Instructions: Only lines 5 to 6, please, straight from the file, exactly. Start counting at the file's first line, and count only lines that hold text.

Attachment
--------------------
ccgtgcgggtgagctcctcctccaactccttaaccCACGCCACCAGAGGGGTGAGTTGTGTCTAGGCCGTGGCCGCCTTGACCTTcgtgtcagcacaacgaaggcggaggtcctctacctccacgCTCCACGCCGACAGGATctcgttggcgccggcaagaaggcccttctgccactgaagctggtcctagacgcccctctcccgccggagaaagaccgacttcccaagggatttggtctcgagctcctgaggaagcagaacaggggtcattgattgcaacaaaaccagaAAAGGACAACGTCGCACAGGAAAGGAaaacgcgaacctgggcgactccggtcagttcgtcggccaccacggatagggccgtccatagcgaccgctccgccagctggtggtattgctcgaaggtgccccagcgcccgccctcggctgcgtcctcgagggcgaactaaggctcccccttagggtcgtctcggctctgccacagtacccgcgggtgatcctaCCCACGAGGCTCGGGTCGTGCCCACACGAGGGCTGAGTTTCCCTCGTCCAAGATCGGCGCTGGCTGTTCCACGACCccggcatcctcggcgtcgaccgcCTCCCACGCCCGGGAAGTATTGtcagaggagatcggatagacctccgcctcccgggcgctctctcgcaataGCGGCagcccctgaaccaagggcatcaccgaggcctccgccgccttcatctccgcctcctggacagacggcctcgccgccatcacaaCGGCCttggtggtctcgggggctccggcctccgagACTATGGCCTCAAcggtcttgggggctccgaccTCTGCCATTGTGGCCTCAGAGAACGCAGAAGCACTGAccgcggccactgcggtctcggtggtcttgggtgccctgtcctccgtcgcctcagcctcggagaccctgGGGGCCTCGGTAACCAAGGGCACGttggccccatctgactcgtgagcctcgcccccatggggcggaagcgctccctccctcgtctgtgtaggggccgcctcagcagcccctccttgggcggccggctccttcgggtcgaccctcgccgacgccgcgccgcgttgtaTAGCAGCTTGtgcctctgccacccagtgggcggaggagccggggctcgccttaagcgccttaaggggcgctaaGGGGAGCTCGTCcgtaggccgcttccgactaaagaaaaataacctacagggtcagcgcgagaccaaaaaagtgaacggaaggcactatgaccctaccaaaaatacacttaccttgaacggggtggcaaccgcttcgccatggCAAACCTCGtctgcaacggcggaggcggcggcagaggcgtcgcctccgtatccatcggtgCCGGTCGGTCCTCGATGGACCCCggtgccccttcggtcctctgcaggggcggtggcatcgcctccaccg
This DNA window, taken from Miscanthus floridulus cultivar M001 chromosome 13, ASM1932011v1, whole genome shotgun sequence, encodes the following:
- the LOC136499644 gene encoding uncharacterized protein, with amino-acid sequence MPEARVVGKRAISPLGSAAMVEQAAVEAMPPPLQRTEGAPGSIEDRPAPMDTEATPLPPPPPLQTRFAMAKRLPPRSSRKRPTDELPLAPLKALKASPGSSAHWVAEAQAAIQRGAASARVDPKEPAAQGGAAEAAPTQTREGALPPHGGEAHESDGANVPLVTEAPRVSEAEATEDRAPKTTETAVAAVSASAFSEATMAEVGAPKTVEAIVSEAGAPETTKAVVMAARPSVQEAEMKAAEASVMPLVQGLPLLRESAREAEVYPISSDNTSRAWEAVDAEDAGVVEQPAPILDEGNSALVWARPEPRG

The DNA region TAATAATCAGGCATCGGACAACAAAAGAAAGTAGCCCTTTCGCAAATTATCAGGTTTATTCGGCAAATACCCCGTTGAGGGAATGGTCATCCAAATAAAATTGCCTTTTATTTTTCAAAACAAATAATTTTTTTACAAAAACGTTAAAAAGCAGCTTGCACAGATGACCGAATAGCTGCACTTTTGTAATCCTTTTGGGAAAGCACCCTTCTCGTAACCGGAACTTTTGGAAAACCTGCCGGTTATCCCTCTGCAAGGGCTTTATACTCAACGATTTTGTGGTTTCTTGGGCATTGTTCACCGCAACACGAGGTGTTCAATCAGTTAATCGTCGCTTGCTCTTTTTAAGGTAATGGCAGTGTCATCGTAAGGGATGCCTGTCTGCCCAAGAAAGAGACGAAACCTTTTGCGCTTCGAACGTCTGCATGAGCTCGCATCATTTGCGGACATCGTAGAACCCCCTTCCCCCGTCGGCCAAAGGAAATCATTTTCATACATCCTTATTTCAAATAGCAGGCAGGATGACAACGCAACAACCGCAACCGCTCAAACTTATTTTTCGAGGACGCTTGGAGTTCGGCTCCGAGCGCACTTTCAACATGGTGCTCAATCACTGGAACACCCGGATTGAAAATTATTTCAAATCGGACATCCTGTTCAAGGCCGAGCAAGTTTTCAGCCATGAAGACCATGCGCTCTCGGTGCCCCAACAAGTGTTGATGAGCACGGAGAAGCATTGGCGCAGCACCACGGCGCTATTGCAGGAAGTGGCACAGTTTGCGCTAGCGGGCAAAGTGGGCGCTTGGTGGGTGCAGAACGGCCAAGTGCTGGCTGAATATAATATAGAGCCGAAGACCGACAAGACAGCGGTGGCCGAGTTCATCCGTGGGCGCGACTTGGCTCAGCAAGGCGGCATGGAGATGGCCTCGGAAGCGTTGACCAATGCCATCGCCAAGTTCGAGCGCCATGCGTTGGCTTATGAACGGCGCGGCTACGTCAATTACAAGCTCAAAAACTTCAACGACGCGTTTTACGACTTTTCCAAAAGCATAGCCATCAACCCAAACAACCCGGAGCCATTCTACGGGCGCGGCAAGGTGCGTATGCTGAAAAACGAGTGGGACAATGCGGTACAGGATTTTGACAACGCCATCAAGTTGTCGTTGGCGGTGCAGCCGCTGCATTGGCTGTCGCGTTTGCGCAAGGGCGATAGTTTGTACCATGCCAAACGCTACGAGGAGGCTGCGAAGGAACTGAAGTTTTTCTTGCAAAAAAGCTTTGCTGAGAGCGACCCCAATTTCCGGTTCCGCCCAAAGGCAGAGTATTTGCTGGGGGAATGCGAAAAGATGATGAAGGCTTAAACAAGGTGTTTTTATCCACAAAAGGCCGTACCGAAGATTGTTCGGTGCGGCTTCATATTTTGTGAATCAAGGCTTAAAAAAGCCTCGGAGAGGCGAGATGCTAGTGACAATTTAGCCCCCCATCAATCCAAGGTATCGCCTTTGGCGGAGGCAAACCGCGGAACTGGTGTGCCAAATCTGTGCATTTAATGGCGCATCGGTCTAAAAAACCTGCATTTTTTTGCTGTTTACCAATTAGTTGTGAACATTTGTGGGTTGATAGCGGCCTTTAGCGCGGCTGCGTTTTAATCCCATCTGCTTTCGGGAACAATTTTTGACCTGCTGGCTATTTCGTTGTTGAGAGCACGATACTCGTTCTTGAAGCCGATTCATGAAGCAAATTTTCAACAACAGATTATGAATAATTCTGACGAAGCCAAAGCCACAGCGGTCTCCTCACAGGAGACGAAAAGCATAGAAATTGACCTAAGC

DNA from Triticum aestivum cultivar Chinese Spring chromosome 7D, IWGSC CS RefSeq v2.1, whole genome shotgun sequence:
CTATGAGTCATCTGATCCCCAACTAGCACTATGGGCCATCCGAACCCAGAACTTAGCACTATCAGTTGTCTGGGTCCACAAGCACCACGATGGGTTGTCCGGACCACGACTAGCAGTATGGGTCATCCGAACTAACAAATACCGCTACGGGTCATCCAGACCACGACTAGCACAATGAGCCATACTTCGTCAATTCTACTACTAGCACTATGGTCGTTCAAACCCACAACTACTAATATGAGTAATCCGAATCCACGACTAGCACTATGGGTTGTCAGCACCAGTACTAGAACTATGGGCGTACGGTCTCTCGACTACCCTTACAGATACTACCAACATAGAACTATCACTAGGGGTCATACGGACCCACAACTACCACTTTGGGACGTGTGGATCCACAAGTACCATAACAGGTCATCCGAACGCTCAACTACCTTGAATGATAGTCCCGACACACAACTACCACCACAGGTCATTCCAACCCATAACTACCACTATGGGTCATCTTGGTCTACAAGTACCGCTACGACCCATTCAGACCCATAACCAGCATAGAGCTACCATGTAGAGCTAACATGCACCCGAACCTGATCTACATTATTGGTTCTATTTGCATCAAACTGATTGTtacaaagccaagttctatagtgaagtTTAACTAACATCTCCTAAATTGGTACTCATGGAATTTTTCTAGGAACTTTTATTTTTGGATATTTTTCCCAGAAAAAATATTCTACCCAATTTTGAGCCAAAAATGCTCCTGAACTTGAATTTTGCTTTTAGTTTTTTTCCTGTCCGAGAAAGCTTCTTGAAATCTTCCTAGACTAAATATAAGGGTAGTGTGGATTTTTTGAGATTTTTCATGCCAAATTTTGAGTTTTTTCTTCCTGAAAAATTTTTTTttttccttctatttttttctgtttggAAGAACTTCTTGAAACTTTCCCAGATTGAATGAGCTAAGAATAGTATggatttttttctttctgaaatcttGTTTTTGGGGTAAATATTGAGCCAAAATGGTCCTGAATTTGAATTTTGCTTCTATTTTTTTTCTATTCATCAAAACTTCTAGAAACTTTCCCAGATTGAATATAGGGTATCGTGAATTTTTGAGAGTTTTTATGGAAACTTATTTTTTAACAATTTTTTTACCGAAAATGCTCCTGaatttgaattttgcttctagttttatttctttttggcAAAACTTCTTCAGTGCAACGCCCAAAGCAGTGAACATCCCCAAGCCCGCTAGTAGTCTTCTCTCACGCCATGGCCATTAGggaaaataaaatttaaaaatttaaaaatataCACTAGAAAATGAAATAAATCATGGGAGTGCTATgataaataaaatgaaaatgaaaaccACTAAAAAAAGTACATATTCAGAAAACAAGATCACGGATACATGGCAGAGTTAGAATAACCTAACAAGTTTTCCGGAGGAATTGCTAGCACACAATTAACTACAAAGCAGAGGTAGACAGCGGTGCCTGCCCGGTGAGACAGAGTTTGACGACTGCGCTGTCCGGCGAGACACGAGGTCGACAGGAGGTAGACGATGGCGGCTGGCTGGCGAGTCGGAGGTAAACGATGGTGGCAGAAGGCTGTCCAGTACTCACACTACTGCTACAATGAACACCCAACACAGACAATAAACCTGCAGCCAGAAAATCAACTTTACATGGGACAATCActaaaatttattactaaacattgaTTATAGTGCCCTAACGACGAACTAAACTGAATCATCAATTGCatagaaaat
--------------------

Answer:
DNA from Triticum aestivum cultivar Chinese Spring chromosome 7D, IWGSC CS RefSeq v2.1, whole genome shotgun sequence:
CTATGAGTCATCTGATCCCCAACTAGCACTATGGGCCATCCGAACCCAGAACTTAGCACTATCAGTTGTCTGGGTCCACAAGCACCACGATGGGTTGTCCGGACCACGACTAGCAGTATGGGTCATCCGAACTAACAAATACCGCTACGGGTCATCCAGACCACGACTAGCACAATGAGCCATACTTCGTCAATTCTACTACTAGCACTATGGTCGTTCAAACCCACAACTACTAATATGAGTAATCCGAATCCACGACTAGCACTATGGGTTGTCAGCACCAGTACTAGAACTATGGGCGTACGGTCTCTCGACTACCCTTACAGATACTACCAACATAGAACTATCACTAGGGGTCATACGGACCCACAACTACCACTTTGGGACGTGTGGATCCACAAGTACCATAACAGGTCATCCGAACGCTCAACTACCTTGAATGATAGTCCCGACACACAACTACCACCACAGGTCATTCCAACCCATAACTACCACTATGGGTCATCTTGGTCTACAAGTACCGCTACGACCCATTCAGACCCATAACCAGCATAGAGCTACCATGTAGAGCTAACATGCACCCGAACCTGATCTACATTATTGGTTCTATTTGCATCAAACTGATTGTtacaaagccaagttctatagtgaagtTTAACTAACATCTCCTAAATTGGTACTCATGGAATTTTTCTAGGAACTTTTATTTTTGGATATTTTTCCCAGAAAAAATATTCTACCCAATTTTGAGCCAAAAATGCTCCTGAACTTGAATTTTGCTTTTAGTTTTTTTCCTGTCCGAGAAAGCTTCTTGAAATCTTCCTAGACTAAATATAAGGGTAGTGTGGATTTTTTGAGATTTTTCATGCCAAATTTTGAGTTTTTTCTTCCTGAAAAATTTTTTTttttccttctatttttttctgtttggAAGAACTTCTTGAAACTTTCCCAGATTGAATGAGCTAAGAATAGTATggatttttttctttctgaaatcttGTTTTTGGGGTAAATATTGAGCCAAAATGGTCCTGAATTTGAATTTTGCTTCTATTTTTTTTCTATTCATCAAAACTTCTAGAAACTTTCCCAGATTGAATATAGGGTATCGTGAATTTTTGAGAGTTTTTATGGAAACTTATTTTTTAACAATTTTTTTACCGAAAATGCTCCTGaatttgaattttgcttctagttttatttctttttggcAAAACTTCTTCAGTGCAACGCCCAAAGCAGTGAACATCCCCAAGCCCGCTAGTAGTCTTCTCTCACGCCATGGCCATTAGggaaaataaaatttaaaaatttaaaaatataCACTAGAAAATGAAATAAATCATGGGAGTGCTATgataaataaaatgaaaatgaaaaccACTAAAAAAAGTACATATTCAGAAAACAAGATCACGGATACATGGCAGAGTTAGAATAACCTAACAAGTTTTCCGGAGGAATTGCTAGCACACAATTAACTACAAAGCAGAGGTAGACAGCGGTGCCTGCCCGGTGAGACAGAGTTTGACGACTGCGCTGTCCGGCGAGACACGAGGTCGACAGGAGGTAGACGATGGCGGCTGGCTGGCGAGTCGGAGGTAAACGATGGTGGCAGAAGGCTGTCCAGTACTCACACTACTGCTACAATGAACACCCAACACAGACAATAAACCTGCAGCCAGAAAATCAACTTTACATGGGACAATCActaaaatttattactaaacattgaTTATAGTGCCCTAACGACGAACTAAACTGAATCATCAATTGCatagaaaat